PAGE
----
Laura and I

Thank you Madam Toastmaster, Fellow Toastmasters, and Honored Guests.

Close your eyes and picture with me your second grade classroom.  It’s the end of May.  The teacher has dimmed the lights to show a filmstrip!  Open your eyes.  (Note:  During that time a Powerpoint slide is put up that shows me on the front porch in DeSmet, a set of books, and a screenshot of the Beyond Little House Facebook page) This may not sound like the start of a life changing event, but it was.  The filmstrip was about the Little House book series and its’ author Laura Ingalls Wilder.  The library was already closed for the summer, but I promised myself that I would check the books out in the fall.  I began with Little House in the Big Woods and quickly moved through series.  My classmates knew that the last person to check out any book in the series would be me.  Except the Liberty Elementary library did not have a copy of On the Banks of Plum Creek.  I may have mentioned this travesty to my parents once or several dozen times. That year St. Nicholas brought me a copy in my stocking.  I’m not sure what we learned in school that day.  I learned the horrors of a grasshopper plague while reading the entire 400 page book in one day.

A couple years later in 1987, my parents bought our first minivan and said we were going to Yellowstone.  I knew enough of the US map to know that South Dakota is on the way to Wyoming.  I was successful as you can tell from the picture of me standing on the front porch of Ma and Pa Ingalls’ house in De Smet, South Dakota.  The next year as we came back from the Grand Canyon, I suggested (or insisted) that we stop by Mansfield, Missouri.  Laura and Almanzo moved there in 1894, and stayed for the rest of their lives.  By 2005, I had managed to visit all the marked “Little House” sites.  These are all in small towns.  Some might have disappeared, if not for the cash the tourists bring each year.  Before you feel too sorry for my parents, I should add that my father is a history buff.  He may have rolled his eyes when I announced a visit was part of the year’s vacation.  Once there, he appeared to greatly enjoy the sites and discussing the relationship between the books and US history with me afterwards.  In fact, the odds today of a discussion are still quite good during a long car trip.  While at these home sites, I found many supplemental.  Yes, it is quite a collection that continues to grow.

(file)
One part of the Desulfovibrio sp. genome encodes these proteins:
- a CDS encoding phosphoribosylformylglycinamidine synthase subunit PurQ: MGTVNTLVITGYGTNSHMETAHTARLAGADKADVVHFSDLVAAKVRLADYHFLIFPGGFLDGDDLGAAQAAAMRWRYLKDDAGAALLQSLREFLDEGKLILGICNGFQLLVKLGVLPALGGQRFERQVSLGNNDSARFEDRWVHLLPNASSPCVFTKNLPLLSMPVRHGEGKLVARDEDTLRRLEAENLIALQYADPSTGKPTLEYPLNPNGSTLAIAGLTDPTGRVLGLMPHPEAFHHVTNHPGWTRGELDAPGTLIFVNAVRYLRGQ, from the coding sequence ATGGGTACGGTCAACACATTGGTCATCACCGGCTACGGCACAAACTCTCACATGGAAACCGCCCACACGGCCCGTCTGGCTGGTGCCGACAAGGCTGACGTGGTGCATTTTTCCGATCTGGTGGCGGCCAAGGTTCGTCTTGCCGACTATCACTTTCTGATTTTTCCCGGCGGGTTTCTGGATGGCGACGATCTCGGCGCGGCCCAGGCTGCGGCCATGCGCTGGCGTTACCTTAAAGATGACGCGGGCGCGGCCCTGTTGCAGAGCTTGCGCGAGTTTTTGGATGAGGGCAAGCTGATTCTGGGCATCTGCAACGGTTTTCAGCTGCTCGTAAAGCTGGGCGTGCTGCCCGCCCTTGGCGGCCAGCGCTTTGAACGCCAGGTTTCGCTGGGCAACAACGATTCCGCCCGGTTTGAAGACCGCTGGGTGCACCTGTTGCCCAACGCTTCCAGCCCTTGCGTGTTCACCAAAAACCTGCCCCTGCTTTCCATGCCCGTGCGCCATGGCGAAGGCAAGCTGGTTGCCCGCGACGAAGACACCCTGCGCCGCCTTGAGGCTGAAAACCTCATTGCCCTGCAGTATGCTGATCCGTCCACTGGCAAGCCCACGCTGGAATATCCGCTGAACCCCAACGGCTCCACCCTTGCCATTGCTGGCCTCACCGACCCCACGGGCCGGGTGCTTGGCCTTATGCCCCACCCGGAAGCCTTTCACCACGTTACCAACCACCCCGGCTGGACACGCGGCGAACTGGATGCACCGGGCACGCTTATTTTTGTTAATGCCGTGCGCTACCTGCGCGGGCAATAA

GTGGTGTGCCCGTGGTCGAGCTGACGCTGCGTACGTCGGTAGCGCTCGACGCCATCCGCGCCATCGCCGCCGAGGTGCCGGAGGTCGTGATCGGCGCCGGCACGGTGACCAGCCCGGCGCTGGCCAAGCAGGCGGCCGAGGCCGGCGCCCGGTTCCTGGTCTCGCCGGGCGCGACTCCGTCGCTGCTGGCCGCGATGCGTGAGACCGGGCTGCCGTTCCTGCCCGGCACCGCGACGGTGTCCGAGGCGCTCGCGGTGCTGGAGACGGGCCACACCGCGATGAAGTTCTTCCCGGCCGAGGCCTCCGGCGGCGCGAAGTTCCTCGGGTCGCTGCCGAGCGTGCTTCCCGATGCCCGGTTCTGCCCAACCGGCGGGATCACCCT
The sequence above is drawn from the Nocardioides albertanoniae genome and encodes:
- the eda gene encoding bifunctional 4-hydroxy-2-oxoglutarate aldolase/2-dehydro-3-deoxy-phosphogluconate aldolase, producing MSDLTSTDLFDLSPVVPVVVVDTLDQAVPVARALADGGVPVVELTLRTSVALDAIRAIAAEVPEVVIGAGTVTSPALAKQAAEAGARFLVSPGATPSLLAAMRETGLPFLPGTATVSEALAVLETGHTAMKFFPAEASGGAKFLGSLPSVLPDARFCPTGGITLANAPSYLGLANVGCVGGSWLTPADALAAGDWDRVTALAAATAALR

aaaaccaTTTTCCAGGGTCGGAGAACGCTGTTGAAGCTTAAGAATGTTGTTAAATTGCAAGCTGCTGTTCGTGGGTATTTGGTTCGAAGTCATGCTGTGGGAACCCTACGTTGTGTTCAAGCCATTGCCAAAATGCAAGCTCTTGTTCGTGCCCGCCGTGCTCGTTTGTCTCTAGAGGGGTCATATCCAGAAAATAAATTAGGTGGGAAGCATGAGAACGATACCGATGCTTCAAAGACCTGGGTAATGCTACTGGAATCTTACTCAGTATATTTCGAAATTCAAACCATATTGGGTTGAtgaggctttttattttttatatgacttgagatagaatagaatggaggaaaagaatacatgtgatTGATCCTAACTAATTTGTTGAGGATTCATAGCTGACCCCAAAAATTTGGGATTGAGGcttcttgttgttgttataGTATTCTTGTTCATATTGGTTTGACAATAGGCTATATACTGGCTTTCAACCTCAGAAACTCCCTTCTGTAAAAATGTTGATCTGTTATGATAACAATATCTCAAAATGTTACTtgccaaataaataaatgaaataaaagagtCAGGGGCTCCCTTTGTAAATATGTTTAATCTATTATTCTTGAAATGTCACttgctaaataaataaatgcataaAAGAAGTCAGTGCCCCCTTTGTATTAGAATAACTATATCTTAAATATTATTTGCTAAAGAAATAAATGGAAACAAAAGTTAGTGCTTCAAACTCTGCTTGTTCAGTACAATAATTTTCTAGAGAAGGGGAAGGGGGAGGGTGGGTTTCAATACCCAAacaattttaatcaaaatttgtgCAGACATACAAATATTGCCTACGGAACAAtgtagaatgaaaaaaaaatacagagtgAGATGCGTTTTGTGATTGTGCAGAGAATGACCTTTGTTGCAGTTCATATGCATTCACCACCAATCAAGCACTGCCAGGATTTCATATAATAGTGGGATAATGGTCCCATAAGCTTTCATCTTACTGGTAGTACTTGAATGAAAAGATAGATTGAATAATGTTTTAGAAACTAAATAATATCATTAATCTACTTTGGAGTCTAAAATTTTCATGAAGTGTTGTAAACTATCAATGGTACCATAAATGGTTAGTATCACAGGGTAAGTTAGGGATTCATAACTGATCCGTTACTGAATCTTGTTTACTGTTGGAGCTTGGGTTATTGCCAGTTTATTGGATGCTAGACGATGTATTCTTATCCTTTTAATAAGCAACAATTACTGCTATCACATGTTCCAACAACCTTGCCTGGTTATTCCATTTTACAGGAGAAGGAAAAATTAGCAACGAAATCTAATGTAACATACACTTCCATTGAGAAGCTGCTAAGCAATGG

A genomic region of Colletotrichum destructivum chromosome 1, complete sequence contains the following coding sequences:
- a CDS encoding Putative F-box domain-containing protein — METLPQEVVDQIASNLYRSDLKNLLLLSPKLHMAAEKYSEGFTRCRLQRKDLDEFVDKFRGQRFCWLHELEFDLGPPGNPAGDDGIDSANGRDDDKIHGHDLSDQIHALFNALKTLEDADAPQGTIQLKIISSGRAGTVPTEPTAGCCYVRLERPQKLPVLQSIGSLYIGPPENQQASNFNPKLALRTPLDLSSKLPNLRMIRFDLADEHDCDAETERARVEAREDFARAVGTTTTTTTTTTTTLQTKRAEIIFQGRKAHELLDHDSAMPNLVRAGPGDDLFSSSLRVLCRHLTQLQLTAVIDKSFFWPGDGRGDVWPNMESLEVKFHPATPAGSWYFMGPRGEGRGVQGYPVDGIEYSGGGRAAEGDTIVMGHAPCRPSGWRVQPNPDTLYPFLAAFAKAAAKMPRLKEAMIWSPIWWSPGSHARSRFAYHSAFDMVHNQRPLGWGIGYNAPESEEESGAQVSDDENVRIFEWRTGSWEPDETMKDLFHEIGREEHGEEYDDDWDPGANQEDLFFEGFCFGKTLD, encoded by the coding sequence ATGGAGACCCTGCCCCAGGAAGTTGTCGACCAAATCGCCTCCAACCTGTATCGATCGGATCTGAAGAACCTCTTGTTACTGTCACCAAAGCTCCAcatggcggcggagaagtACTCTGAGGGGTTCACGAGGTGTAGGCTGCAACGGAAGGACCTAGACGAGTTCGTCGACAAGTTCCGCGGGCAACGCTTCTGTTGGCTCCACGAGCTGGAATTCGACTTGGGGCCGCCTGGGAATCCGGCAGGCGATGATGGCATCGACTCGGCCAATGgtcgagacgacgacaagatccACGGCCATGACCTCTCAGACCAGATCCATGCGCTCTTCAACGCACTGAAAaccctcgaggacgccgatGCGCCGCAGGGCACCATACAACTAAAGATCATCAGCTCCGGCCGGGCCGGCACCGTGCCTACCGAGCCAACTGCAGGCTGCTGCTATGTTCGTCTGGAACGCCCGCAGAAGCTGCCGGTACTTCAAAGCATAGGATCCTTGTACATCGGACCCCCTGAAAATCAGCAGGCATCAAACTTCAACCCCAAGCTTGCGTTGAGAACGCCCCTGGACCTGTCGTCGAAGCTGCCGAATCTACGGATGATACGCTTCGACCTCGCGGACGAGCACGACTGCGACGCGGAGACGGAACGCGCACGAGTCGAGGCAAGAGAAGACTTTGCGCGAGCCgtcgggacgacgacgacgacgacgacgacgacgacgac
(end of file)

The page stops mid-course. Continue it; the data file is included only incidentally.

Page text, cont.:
Fifteen years ago, I found the Frontier Girl message board.  To quote Anne Shirley, I had found my kindred spirits!  People who spend time debating whether “The First Four Years” was written between the Pioneer Girl manuscript and the book series or if it was written after the book series, as the timeline suggests.  Or how close daughter Rose’s short story, “Innocence” mirrors the year the Wilders’ spent in Florida.  (Consensus being that the family didn’t enjoy their time in Florida but Cousin Peter’s wife most likely didn’t try to kill Rose.)  I developed many friendships that didn’t stay just on the message board.  Many of us lived vicariously on Facebook through Jamie’s family’s recent Make-A-Wish trip to Disney.  We were thrilled when they managed to visit with several bonnetheads.

You may not be aware of it, but most textbooks for the blind are printed in Louisville.  A few Januarys ago, the company held a birthday party for Mary Ingalls to celebrate the opening of an exhibit on her life.  They noted she was one of the most well-known blind people.  Unfortunately, many people think she was married and lost a child in a fire.  Events completely created for the tv show.  Several days before, I called to RSVP.  I was told that both parties were full, but I could be added to the waiting list.  I consulted Rebecca, one of the presenters.  We agreed – if I drove down in the snow, I would not be turned away.  It was a fascinating event.  Afterwards Rebecca and I were chatting.  The coordinator told us about the 500 person waiting list.   I couldn’t believe how many shared what my friends and family consider to be my very odd hobby.  This may explain why the autobiographical Pioneer Girl sold over 100,000 more copies than originally anticipated.   This summer the Laura Ingalls Wilder Research Association held its’ fourth conference in Springfield, Missouri.  It was an amazing time to hear about upcoming projects, touring the Wilder’s final home, and staying up to four a.m. catching up and singing karaoke.  It was, also, my first conference as a Board Member, and as of the start of the year, I am thrilled to be the treasurer.  I can’t wait to give back to something that has given me so much.

I thank you for the chance to share with you how one small event in elementary school continues to affect my daily life.

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